By pairing music with everyday activities, people struggling with dementia can develop a rhythm that helps them to recall the memory of that activity, which works to improve cognitive ability over time.3
- Music helps to encourage communication
Music has the ability to be used as a way to communicate for people who have lost the ability to speak because of dementia. When they join in singalongs, people living with dementia are often able to express themselves and gain the benefits of engaging in a social activity. Additionally, when they listen to a favorite song, they may clap, nod or tap in rhythm to the music.3
- Music helps to manage stress and improve overall mood
Music can improve a person’s mood, facilitate cognitive function, manage their stress-induced agitation, coordinate motor movements, and stimulate positive interactions. This is because music requires minimal mental processing, so singing music doesn’t require the cognitive function that is not present in people struggling with Alzheimer’s and dementia.4
- Music helps to encourage physical activity
Adding music therapy to exercise sessions helps dementia patients focus on movement and physical activity. In addition, adding singing to the process of exercise can help an individual with their breathing while keeping them focused on the activity at hand.4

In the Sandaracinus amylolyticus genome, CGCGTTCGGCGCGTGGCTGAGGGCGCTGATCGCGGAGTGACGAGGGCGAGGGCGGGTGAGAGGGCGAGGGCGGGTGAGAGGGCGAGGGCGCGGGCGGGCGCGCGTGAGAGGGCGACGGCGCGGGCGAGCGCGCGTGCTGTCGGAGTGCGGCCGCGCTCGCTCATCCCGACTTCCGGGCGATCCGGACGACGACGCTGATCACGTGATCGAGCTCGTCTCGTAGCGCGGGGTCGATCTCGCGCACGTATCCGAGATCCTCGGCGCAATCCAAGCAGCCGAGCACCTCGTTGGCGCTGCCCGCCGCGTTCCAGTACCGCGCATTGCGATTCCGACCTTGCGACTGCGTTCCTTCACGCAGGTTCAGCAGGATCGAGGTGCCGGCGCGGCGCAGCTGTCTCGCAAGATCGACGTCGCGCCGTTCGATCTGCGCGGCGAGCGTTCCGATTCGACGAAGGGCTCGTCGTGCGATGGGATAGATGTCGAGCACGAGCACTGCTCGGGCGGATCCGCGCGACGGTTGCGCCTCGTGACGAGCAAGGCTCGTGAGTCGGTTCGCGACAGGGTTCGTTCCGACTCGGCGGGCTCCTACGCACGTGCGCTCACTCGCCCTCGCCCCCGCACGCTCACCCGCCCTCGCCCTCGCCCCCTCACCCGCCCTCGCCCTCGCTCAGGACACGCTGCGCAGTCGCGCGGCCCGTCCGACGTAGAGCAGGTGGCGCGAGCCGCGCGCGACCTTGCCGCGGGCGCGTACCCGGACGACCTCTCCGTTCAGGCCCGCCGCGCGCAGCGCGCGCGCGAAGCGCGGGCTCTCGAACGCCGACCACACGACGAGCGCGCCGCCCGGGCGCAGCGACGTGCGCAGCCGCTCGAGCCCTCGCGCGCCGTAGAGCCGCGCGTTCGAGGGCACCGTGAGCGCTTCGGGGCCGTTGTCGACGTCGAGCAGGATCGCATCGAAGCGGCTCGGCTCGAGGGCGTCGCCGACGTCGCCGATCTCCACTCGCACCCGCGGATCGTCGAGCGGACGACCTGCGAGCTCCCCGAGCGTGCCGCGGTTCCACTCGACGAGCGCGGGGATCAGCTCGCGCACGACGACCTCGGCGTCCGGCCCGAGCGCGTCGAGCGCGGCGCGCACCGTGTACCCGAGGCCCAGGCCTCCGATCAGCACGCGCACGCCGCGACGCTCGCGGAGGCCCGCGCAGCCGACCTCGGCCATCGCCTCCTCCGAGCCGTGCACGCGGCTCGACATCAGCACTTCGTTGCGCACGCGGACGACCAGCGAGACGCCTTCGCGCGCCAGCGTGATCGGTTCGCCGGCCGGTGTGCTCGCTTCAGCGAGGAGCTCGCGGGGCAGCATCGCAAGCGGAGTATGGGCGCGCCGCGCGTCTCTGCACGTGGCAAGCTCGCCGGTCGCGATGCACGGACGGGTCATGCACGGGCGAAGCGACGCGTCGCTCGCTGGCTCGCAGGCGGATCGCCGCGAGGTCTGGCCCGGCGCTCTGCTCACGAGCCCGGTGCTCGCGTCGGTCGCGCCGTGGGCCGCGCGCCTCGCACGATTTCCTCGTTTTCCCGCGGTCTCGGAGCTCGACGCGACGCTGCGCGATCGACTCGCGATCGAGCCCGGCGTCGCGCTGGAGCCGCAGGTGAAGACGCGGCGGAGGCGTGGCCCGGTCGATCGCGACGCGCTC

Assisted Living Memory Care at Artis: Where Music Therapy Can Enrich the Lives of Those with Alzheimer’s and Other Forms of Dementia
Incorporating music therapy into your loved one’s individual treatment plan can not only improve their cognitive functioning, but it can also improve their overall well-being. From helping to reduce stress and anxiety to improving feelings of depression, healing through music is an essential component to achieving a state of happiness and contentment.
At Artis, whether it’s bright and energetic melodies for morning activities or calm and gentle songs to wind down in the evening, music is a simple and highly effective way we help our residents manage emotions and improve their state of mind.
We respect your loved one’s interests and inspirations and allow them the freedom to choose how they spend each day while providing you the assurance that they are protected and safe. That’s The Artis Way.
For more information about our communities and assisted living care, find a location near you.
1 AARP. Music Nourishes and Delights. Accessed August 24, 2021. https://www.aarp.org/research/topics/health/info-2020/brain-health-and-music.html.
2 Practical Neurology. Music and Dementia: An Overview. Accessed August 24, 2021. https://practicalneurology.com/articles/2017-june/music-and-dementia-an-overview.
3 Fisher Center for Alzheimer’s Research Foundation. Playing Music or Singing Has Benefits for People with Dementia. Accessed August 24, 2021. https://www.alzinfo.org/articles/prevention/playing-music-or-singing-has-benefits-for-people-with-dementia/.
4 VeryWell Health. How Music Therapy Can Benefit Alzheimer's Patients. Accessed August 24, 2021. https://www.verywellhealth.com/using-music-in-alzheimers-disease-97624.